The river is the lifeblood of the park and its tributaries form a network of lakes, lagoons and channels that sustain complex ecosystems, complete with several volcanic hot springs. The Rufiji offers a superb method of game viewing especially during the dry season when animals congregate there to gain nourishment. Along the river, an assortment of antelopes, crocodiles and hippos are commonly seen as well as black and white colobus monkeys in the riverine forests. Linked to the Rufiji is Lake Tagalala where waterbuck, reedbuck and bushbuck gather at the water’s edge and Regal sickle-horned sable and curly-horned greater kudu can be spotted in nearby thickets. The reserve is also home to about one third of all the highly endangered wild dogs in the world and over 440 known species of birds have been recorded in this abundant region.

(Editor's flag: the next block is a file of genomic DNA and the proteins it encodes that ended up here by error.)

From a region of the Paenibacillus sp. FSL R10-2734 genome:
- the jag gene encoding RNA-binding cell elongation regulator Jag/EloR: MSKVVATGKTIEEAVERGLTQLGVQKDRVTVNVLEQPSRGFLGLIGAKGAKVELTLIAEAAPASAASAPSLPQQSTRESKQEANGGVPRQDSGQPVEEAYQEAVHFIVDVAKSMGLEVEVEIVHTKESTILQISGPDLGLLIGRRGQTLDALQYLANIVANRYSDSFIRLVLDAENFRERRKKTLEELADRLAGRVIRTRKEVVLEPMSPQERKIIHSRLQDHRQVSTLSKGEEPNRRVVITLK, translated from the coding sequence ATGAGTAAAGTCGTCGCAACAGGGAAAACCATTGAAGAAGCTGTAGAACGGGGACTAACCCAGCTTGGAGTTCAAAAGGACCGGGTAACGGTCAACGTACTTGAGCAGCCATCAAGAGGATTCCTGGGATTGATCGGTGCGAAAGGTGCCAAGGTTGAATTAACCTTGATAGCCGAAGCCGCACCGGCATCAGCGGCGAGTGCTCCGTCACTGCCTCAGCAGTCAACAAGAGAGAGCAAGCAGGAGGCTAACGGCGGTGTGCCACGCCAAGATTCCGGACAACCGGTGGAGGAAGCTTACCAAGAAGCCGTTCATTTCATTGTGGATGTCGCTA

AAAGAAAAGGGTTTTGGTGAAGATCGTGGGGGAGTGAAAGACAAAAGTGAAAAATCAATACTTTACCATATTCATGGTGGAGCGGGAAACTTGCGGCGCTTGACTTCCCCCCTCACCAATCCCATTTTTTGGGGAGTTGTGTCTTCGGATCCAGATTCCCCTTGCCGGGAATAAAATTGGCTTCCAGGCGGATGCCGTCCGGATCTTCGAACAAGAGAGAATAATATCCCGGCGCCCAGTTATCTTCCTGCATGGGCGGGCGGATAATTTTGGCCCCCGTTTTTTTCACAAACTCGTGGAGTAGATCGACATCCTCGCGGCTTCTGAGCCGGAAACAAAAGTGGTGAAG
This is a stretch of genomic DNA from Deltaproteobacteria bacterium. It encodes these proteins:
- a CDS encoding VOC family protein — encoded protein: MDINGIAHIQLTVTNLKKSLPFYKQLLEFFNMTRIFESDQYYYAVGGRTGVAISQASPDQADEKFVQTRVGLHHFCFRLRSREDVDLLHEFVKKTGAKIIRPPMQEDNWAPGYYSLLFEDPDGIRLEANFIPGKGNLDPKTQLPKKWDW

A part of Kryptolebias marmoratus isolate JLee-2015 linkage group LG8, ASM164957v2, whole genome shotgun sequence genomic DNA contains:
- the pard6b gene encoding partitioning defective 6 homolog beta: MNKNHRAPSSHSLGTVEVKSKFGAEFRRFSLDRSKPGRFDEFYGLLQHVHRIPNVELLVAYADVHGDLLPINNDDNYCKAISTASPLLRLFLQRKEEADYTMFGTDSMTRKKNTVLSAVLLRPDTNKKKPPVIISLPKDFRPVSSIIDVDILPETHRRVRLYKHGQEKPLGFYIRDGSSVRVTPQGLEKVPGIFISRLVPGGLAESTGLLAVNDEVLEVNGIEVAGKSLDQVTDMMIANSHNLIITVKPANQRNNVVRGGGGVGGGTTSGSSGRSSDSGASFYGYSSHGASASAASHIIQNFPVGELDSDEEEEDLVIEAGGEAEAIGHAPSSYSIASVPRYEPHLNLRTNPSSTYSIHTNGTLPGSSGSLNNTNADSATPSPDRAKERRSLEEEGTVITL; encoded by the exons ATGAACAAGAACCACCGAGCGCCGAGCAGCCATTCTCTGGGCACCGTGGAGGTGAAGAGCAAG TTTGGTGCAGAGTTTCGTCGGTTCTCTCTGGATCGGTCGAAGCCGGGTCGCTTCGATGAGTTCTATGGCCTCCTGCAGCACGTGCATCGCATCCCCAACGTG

In the dry season (June to October) an ancient migration of elephants takes place between the Selous and Mozambique’s Niassa Game Reserves. This is one of the largest natural trans-boundary eco-systems in Africa and it’s estimated that about 64,400 elephants roam between the two parks. One of the last remaining pristine true wilderness areas in the world, the conservation area allows walking and boating safaris, however no permanent human habitation or permanent structures are permitted. An essential visit on any trip to Tanzania, the Game Reserve is an ideal way to experience the classic African safari.